The crust cracked slowly but sure because the temperature dropped from extremely high to just room temperature. The crumb was still 'cooking' on the inside because of the heat it retained and the crust was experiencing the gradual coolness from the outside. Being able to witness this process is a very rewarding experience. Bakers call it "Sing". Yes, you can hear the bread sing. The multiple crackling sound is very audible and it is the song this type of bread sings. 

About the excess flour on the crust, I tried substituting all purpose flour with rice flour for my couche. It worked WONDERS! The dough did not stick at all. Of course as you can also see, I put too much rice flour. But no problemo. It's a matter of aesthetic preference.

Let's check the crumbs..
--I failed to refrain myself from cutting it before it was completely cool. Sinner!


Creamy, delicate, delicious

It is a loaf you would want to bring on a picnic with your family and friends. Accompanied by some butter and a bottle of wine, if possible, it would make your day picture perfect. 

This recipe does take longer to make but it really is easier to handle because the dough is not that wet. The resulting bread is also seed packed, healthy, and very delicious it pays off all you hard work. Though next time I would add another 10 grams of so of water just like in the original recipe to have bigger holes in the crumbs. 

See? See?

That is why I love bread. Always, there is a room for improvement. 

But that is another project for another day, another glorious self-torturing day. Now let's just enjoy the bread with what we have in the pantry, in this case, Cherry Tomato Vinaigrette. Amiko's favorite.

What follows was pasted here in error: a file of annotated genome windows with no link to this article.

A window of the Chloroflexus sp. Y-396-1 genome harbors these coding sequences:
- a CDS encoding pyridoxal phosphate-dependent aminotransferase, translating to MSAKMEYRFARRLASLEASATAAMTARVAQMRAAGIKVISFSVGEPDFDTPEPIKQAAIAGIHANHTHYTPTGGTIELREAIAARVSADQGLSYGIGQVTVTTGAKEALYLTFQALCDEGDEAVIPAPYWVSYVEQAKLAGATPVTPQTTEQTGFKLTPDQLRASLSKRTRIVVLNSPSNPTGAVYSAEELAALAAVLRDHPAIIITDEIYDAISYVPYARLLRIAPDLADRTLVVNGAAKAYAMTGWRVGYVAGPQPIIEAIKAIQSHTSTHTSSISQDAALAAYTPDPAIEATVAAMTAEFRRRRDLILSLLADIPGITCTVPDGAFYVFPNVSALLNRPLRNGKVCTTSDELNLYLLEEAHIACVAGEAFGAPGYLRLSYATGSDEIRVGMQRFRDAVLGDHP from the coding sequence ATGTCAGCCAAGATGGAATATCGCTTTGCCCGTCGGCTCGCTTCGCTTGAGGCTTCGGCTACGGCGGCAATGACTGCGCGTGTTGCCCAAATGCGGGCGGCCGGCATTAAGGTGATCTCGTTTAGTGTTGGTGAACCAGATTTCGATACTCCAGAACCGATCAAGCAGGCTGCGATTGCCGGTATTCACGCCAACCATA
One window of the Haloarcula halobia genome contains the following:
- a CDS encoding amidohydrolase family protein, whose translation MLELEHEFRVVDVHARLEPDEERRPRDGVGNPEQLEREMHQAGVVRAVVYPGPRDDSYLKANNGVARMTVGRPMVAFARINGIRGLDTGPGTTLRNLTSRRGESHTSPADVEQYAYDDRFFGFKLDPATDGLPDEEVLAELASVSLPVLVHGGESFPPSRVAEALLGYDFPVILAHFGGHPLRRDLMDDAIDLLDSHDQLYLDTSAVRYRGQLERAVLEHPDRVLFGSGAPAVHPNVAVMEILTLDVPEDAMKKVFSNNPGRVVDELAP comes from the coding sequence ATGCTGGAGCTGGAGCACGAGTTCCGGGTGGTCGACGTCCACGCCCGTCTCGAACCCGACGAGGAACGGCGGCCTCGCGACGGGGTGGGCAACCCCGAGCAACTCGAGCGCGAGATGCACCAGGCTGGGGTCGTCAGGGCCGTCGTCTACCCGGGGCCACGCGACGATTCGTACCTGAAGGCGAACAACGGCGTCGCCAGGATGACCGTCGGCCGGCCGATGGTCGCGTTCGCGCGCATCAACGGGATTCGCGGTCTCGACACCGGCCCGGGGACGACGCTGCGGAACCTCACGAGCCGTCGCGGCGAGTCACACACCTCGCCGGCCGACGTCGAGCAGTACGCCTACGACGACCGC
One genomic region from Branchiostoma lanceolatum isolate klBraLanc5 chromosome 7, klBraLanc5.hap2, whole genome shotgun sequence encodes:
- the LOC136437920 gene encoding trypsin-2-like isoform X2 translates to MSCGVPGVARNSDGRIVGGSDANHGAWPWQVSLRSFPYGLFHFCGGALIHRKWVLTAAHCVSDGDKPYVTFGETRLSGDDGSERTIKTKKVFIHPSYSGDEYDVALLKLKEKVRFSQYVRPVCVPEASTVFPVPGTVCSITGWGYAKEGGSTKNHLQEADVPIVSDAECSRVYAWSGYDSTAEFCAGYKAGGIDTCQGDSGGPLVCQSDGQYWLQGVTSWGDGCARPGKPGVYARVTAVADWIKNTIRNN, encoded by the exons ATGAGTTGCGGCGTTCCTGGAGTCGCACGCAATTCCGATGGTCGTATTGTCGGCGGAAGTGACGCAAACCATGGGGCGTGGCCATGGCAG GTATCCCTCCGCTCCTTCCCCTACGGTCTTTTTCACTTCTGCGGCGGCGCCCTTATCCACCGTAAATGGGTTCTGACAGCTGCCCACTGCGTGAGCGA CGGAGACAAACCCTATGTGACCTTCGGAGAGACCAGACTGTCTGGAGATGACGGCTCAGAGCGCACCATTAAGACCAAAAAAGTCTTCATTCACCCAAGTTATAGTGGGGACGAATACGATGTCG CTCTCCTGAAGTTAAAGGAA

Happy Baking,
Amy

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Tuesday, August 19, 2014

Heavenly Panzanella

Every home bread baker will always have days when they bake more than they could eat.

Well, freezing is an option.

But what if you’re not in the mood to freeze your baked goods? Surely you’d feel guilty for throwing those wonderfully made bread. You can dice them, season them, and turn them into beautiful croutons for your soups and salads. You can also grate them, dry them, season them,  and make homemade bread crumbs that you can use to coat your choice of protein, or sprinkle on top of a bed of creamy mac’n’cheese. So many options, so many delicious ideas to turn days old bread into something special. But here’s my favorite, Panzanella.

"Panzanella...Summer salad of central Italy consisting of tomatoes, cucumber, onion, basil, vinegar, and olive oil. Also pan molle (soft bread) and panbagnato (soaked bread). From the Latin panis (bread)."